What the brain does uniquely is think about information – and that’s what true learning is really about. It’s an integrative process – making sense of different sources and ideas, connecting them to each other and with your existing knowledge, answering questions and uncovering new ones.
The age of the internet has brought both a blessing and a curse. The blessing: all the information we could ever want is at our fingertips. The curse: that information is incredibly hard to sift through, let alone make sense of.
You’ve likely experienced this firsthand (we have). It goes something like this:
You start with a question – I want to learn about X.
You’re curious, so you open up your computer, pull up a search engine, and type your question into the search bar.
As you hit “enter,” what you hope to experience: understanding a complete and integrated answer to your question.
As you hit “enter,” what you actually experience: an overwhelm of information. You find a few relevant sources you click through one at a time, and walk away with a basic answer to your question – but it feels incomplete.
You’re vaguely frustrated, because you sense that there’s probably a better way to do this, but you have no idea what that is.
Does that resonate?
Here’s where the process of sensemaking might get you:
Again, you start with a question – I want to learn about X. For the sake of example, let’s make the question I want to learn about DAOs.
You keep seeing the term DAO come across your radar, and you have no idea what the term means, and you figure it’s time to understand what all the fuss is about.
So you start with a Google search, and open a few relevant sources. You find 3-4 articles right away that look promising, and you get a preliminary lay of the land. You start reading.
Your research, though, is an active process. You’re taking notes on what you’re reading, and you’re making note of questions. For example:
Each of these questions mark both areas you aren’t clear on, and areas you can feel your curiosity deepening.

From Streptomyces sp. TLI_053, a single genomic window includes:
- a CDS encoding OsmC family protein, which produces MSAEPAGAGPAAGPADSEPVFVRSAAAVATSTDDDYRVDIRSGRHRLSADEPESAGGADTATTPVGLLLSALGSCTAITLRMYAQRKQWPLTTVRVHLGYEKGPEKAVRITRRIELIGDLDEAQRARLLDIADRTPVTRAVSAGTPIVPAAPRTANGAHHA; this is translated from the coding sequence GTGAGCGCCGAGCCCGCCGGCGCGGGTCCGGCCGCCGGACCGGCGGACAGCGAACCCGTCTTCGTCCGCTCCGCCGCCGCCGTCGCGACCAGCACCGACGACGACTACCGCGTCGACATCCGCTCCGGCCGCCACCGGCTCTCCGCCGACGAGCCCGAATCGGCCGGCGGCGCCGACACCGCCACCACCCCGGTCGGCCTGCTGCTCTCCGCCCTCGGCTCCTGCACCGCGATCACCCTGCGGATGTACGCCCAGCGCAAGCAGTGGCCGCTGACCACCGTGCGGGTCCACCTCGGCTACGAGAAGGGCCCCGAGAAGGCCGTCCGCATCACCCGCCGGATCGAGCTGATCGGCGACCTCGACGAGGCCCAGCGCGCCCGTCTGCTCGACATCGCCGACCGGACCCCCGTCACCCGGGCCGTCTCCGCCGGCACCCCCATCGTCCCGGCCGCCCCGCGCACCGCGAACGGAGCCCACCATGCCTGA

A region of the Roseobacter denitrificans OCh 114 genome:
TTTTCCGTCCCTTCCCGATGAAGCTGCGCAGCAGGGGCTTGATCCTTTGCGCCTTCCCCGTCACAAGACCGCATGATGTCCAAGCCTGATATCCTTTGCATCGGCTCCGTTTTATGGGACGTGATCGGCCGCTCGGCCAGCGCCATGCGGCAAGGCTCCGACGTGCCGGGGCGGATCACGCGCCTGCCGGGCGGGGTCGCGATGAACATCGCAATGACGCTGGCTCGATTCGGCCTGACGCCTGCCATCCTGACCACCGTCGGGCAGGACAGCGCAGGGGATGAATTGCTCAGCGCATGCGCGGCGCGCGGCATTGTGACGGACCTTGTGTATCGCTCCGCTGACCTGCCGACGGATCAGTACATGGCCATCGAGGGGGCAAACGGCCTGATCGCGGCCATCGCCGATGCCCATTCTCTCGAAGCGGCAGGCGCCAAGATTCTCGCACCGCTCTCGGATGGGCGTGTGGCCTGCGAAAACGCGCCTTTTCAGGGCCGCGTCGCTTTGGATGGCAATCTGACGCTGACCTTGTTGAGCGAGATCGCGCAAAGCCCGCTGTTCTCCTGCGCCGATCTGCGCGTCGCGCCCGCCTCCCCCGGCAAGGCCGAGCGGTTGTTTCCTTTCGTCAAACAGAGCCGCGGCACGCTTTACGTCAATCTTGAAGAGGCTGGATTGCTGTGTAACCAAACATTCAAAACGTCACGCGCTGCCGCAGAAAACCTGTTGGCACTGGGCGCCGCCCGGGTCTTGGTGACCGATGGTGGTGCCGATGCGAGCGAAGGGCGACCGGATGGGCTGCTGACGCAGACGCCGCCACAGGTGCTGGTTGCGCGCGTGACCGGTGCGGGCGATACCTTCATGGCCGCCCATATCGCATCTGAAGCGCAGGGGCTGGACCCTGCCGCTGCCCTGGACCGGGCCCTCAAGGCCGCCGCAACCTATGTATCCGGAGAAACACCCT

Simultaneously, you’re also noting your thoughts:
Your reading is an active process, not a passive one. You’re comparing what you’re learning with knowledge you already possess, and you’re slowly building a fabric of understanding.
You’re also building webs of connection between the different sources you read. One article explains how a DAO was built; another is a skeptical review of the potential of the DAO. You see things in each you agree with, and things you don’t. You see how the ideas in the two articles play off of each other. Your own understanding grows.
You go down rabbit holes based on your previous questions. You develop more questions and take more notes.
It’s an active and ongoing process. There isn’t necessarily a clear “end” point – because each question leads to more questions, and often more ideas. That’s okay. The point isn’t to be “finished” – the point is to be continually engaging in a process that helps you make sense of the world.
Our ability to sensemake affects everything. It impacts:
The better we can sensemake – and the more we make sensemaking a habit – the more effective we’ll be in all aspects of our lives.
There are a number of tools you can use to help you sensemake better. This is where we like to start:
Example of that last point: one of my favorite fun facts is that apples taste better when they grow in harsh climates. The trees release more chemicals over the course of the season as they react to complex stimuli, and in turn the harvested apples have a more complex flavor.
That’s an insight that ties back to other areas of life. What effect does life experience have on an individual’s personality (“hard times make strong men”)? What grit exists in company cultures where the founders had to fight to make it?
Those analogies and overlaps are reached through the process of sensemaking.
Sensemaking has the power to transform us, in the way it led Frederick Douglass on a journey from slave to orator on a national stage – or the way it led Elon Musk to build multi-billion dollar companies, Nikola Tesla to create a plethora of inventions, Helen Keller to become a prominent figure in spite of being both deaf and blind … and a multitude of other autodidacts and polymaths throughout history.
Sensemaking helps us take the plethora of information bombarding us and turn it into something useful.
That’s why we feel so strongly about helping each of us think well and take back control of how we sensemake. And that’s why we kept coming back to these processes again and again, realizing that technology can truly empower us to engage in these processes more efficiently. And that’s why we started building Edvo — to bring forth tools that enable each of us to think well.